NEW YORK -- Mike Piazza was hopeful that his sprained left wrist, an injury he sustained on Tuesday night, wouldn't keep him out of the lineup for long. But the wrap and plastic cast he was wearing, combined with the hushed tones in which he spoke, led to the idea that Piazza might be on the shelf for more than just a few days.
No one wanted to use the phrase "disabled list" when talking about Piazza's near future. Though X-rays of the wrist were negative, the second-inning collision with Juan Pierre left Piazza hurt enough that an MRI will be taken on Wednesday morning, then a decision will be made based on the information gathered.
Piazza is scheduled to meet with team hand specialist Dr. Martin Posner and will, at the very least, be out until the end of the week. He has had some soreness in the wrist for much of the season, but the injury occurred between his thumb and forefinger, opposite to where the soreness has been.
Though it is not known if Piazza will go on the disabled list, the Mets made a roster move on Tuesday night, calling up top prospect David Wright from Triple-A Norfolk following the 9-7 loss to the Marlins. Wright will start at third base on Wednesday against Montreal, and Ty Wigginton will play first.
"Hopefully, [the wrist] will respond well to treatment, and we'll see," said Piazza. "I had a significant hand injury with the Dodgers in 1995, and I don't see missing any significant time with this. It's pretty sore right now, but I've always responded to treatment well. I just hope the MRI reveals swelling and nothing more."
Pierre had slapped a bunt down the third-base line in the first inning and ended up with a double because of it. He dropped his second bunt of the game an inning later, one that Wigginton charged and grabbed bare-handed. The throw and the runner, however, reached first base at the same time, and when Piazza reached out his glove to catch it, Pierre ran into the glove, snapping it back.
Piazza immediately dropped his glove and grabbed his wrist, doubling over in pain on the infield dirt. Manager Art Howe and trainer Scott Lawrenson dashed onto the field, and Piazza was immediately removed from the game. He experienced numbness in his hands, a feeling he likened to his "funny bone getting hit." The feeling returned after 10 minutes or so, and the pain kicked in.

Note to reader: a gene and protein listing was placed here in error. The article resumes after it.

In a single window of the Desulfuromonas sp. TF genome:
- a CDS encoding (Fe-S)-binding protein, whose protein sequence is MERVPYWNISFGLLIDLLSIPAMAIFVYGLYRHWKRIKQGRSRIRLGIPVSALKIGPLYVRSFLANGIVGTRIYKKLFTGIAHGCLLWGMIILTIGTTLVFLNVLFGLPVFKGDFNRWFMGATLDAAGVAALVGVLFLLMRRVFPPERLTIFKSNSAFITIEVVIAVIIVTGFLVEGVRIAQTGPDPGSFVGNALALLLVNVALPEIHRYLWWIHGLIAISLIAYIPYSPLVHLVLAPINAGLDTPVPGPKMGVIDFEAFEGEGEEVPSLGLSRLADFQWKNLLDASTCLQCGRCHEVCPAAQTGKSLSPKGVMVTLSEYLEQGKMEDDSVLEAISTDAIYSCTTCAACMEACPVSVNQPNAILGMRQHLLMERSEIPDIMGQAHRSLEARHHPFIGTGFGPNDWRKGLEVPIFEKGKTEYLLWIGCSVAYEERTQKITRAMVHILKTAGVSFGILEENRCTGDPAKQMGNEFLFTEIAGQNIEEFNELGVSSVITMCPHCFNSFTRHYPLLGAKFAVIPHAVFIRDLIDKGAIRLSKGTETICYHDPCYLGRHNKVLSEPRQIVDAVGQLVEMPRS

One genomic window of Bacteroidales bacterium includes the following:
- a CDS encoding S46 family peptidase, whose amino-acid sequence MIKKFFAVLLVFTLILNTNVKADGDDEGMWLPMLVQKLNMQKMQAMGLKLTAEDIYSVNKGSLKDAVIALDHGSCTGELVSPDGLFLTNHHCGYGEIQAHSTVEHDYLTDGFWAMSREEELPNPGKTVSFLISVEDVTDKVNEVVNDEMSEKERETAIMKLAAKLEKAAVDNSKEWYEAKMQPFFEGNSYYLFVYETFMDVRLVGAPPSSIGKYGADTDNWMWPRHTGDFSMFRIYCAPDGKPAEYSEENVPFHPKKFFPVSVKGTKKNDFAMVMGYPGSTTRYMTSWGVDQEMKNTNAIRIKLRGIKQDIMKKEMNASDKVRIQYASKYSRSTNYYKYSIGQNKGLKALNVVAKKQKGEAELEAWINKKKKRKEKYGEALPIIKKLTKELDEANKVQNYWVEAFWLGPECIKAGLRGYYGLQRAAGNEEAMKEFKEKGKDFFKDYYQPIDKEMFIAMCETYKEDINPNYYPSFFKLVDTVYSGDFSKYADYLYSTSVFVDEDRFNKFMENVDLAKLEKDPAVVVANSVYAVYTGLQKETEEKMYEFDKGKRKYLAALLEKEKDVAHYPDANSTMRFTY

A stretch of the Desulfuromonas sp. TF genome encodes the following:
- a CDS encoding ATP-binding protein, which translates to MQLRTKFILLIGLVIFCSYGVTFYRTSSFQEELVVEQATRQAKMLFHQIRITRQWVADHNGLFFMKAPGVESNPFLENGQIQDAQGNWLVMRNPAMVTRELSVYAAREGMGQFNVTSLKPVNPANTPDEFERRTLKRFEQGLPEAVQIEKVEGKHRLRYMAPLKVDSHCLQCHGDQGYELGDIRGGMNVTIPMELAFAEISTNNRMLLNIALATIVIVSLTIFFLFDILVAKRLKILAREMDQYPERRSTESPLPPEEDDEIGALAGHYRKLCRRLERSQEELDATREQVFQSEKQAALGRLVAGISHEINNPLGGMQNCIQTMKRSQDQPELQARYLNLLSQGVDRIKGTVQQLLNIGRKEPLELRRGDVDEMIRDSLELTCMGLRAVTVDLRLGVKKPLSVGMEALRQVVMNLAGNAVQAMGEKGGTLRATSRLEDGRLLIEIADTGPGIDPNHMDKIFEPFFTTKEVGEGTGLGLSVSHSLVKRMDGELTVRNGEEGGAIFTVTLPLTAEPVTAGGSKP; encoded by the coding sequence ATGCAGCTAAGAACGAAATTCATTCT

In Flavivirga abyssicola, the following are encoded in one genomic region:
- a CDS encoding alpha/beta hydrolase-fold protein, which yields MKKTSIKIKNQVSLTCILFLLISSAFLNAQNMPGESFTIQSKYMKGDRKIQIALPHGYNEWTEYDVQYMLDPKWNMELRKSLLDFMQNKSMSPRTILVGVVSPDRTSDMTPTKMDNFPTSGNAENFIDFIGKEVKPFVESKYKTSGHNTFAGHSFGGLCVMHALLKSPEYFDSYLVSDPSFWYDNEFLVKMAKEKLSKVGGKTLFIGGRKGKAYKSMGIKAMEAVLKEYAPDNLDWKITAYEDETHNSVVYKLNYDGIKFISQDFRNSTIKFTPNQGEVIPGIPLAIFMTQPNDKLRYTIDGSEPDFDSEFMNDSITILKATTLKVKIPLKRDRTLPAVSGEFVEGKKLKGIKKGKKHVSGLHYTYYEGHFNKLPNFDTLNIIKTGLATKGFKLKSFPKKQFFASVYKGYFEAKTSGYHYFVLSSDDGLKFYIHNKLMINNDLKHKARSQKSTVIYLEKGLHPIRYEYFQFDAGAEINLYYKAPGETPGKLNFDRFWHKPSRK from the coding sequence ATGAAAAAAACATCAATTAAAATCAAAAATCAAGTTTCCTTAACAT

Mike Piazza / C
Weight: 215 lbs
Bats: R / Throws: R
"It was just one of those tough plays," he said. "It was a reaction play. He is a great base runner and gets a lot of velocity going down the line. The throw itself wasn't too, too bad. But when the ball and the runner get there at the same time, there's nothing you can do about the result. I felt like I was going to catch the ball, but it's not an impact-free position."
Eric Valent took over at first, and Wigginton was charged with a throwing error.
"It's going to be a few days, minimum," said Howe. "He's a tough son of a gun, though. If there's a way to get healthy quickly, he'll do it."
Piazza was involved in a collision at first base on Easter Sunday, in Puerto Rico. Montreal's Peter Bergeron slammed into him as he was attempting to corral a wild Tom Glavine throw, and the result was a sprained neck and elbow. He missed the home opener because of those injuries but was back in the lineup two days later.
Cliff Floyd watched Piazza and Pierre collide and shuddered. He nearly saw his career come to an end on a similar play at Shea Stadium nearly a decade ago. Floyd was playing first base for Montreal on May 15, 1995, when Mets catcher Todd Hundley slammed into him at first base.
Six of the eight bones at the base of Floyd's wrist were either broken or dislocated. He also suffered severe ligament damage and tore the sac that surrounded the bones. He bears a nasty, jagged scar on the wrist, the result of surgery that kept him out of action for nearly a year.
"The minute I saw it, [I shuddered]," he said. "How long he's out will depend on how far he bent it back. It's a tough thing to come back from. I know one thing, though. It's going to be tough to go back over to first base. That was my fear."
Valent, Todd Zeile, Jason Phillips and Shane Spencer figure to see time at first in addition to Wigginton.
Kevin T. Czerwinski is a reporter for MLB.com. This story was not subject to the approval of Major League Baseball or its clubs.